Last Friday, Mary and I journeyed South to Wilcox Family Farm, located in Pierce County, a little ways outside of Roy, WA.
For a while, I've been pestering my friends and family to "buy local." Everybody that I know is well aware that if they get me talking about local agriculture, I won't shut up until I've worn out my welcome. Sad, yes, but true. The benefit of my long-windedness is that many of my friends and family now make a conscious effort to shop locally, and, in the spirit of revenge, know that they have an open ear whenever they want to talk about their local experiences. Over the past few months, many of my "audience members" have told me about buying Wilcox milk. "Finally, a locally produced dairy product in my neighborhood supermarket." Until recently. All of a sudden, there was no more Wilcox milk! What a shocking development: one moment, their brand is gaining momentum and moving into larger markets, the next, POOF! Vanished.
Well, here's a brief version of the story, which illustrates the difficulty for smaller, local producers in our current commodity based marketplace. Wilcox dairy's business model depended on growth. Like many businesses, "grow or die" was the maxim. Grow they did. The problem with growth into major markets, though, is that you then must compete with the big boys. The large supermarkets care more about the price of the product than the values that stand behind a product. The supermarkets pitted Wilcox against other dairies to insure that prices stayed low. Considering that Wilcox Family Farm is committed to paying its workers a livable wage with health benefits and efficiently stewarding its land instead of forcing production, the dairy couldn't continue to lower its prices to match its competitors. At some point, the choice was made to sell the dairy portion of the business. It had reached a point where it was no longer profitable to continue competing in the dairy industry.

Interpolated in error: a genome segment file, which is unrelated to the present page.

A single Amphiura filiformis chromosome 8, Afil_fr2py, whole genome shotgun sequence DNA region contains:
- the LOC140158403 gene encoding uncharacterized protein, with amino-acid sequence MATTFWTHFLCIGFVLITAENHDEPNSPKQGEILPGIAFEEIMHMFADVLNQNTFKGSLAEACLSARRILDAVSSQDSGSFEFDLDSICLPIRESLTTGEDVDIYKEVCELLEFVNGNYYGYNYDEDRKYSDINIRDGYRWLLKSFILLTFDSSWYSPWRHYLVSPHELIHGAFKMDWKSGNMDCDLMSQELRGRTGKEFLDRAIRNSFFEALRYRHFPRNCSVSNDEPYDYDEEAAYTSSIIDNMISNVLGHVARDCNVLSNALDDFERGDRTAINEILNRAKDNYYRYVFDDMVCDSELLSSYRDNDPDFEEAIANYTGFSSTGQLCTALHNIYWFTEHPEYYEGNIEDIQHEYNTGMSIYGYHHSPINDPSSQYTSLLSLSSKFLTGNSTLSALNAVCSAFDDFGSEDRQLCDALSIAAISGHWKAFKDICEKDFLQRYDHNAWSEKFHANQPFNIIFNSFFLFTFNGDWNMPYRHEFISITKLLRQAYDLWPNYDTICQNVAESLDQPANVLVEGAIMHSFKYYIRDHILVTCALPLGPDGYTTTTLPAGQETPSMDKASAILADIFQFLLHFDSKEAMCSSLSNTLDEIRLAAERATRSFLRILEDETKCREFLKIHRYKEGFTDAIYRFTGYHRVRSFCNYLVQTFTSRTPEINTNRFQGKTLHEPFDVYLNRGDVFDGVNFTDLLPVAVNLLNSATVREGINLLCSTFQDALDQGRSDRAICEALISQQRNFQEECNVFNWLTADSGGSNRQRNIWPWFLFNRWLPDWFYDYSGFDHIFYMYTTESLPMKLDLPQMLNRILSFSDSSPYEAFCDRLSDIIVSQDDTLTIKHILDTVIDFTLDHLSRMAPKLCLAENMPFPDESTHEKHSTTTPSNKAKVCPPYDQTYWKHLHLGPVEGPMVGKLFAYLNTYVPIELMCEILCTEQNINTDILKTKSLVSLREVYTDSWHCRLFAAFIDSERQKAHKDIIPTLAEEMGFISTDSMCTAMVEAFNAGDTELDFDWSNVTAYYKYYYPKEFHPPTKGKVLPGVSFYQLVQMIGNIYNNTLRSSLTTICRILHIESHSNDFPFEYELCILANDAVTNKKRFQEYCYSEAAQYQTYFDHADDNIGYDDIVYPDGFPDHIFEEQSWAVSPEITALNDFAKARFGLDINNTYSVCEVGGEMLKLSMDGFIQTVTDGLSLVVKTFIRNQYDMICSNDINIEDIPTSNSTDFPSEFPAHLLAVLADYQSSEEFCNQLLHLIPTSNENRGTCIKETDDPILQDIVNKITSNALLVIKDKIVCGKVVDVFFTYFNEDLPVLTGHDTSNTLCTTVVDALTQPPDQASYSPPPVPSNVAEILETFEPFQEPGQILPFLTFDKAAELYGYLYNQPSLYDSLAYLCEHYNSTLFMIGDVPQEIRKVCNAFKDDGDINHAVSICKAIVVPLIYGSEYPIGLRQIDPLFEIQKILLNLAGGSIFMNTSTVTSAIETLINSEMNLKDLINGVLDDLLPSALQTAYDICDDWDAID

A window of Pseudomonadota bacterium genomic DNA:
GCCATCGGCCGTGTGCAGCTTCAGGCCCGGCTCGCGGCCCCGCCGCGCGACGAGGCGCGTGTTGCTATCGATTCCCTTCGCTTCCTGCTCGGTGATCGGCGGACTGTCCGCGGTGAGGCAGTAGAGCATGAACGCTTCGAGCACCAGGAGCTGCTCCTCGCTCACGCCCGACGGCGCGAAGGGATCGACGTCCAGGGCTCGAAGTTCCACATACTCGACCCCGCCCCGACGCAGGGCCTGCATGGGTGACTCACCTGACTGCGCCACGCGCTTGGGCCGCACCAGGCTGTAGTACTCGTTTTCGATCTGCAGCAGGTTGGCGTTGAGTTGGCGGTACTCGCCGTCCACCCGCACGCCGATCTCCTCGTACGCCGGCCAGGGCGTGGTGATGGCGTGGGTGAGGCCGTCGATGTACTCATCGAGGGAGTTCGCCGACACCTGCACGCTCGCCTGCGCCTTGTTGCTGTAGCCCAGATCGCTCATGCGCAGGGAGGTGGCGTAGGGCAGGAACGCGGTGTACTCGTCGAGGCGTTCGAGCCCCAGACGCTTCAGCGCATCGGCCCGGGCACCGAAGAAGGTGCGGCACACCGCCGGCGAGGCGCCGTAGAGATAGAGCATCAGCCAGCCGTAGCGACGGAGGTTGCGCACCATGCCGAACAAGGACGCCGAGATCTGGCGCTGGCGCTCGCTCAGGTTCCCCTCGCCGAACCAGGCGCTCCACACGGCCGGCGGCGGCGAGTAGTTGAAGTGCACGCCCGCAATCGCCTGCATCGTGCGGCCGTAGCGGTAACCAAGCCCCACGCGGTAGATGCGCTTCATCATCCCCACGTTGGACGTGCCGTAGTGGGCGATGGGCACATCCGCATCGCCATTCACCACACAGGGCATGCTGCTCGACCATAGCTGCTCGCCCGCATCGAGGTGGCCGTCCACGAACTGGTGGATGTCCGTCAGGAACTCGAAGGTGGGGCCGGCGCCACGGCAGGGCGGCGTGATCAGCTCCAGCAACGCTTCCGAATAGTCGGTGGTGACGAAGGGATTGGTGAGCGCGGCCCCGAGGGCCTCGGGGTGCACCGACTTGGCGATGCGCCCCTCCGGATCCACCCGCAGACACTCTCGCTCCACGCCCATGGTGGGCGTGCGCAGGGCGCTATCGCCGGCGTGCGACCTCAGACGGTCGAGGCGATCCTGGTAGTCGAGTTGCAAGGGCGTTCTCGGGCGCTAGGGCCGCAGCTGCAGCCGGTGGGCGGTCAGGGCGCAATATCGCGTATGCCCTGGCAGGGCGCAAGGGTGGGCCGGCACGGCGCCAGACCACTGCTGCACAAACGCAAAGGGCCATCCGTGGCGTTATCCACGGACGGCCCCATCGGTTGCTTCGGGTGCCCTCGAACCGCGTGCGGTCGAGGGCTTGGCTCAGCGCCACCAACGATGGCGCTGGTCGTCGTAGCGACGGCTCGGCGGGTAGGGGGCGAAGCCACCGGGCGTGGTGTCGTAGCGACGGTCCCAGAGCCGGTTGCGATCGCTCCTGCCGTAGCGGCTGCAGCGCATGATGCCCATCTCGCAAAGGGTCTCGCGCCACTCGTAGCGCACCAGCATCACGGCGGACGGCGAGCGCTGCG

The good news coming out of this story is that the Wilcox family is still farming via their organic and natural egg operation and (this is where CHC comes in) adding row crop production on some of their incredibly fertile, certified organic, bottom land for row crop production. While there are no hard-and-fast plans for the immediate future, we met with Chris Wilcox and a few other organizations interested in helping find farmers and brainstorm how to put this awesome offer to best use. It sounds like they want to work with an farmer with a track record of success who would want to work within the established Wilcox brand. Exciting!
Keep checking in to see how this mini-project progresses. The Wilcox family may be out of the dairy business, but I have a good feeling that they can make a great name for themselves in the produce business.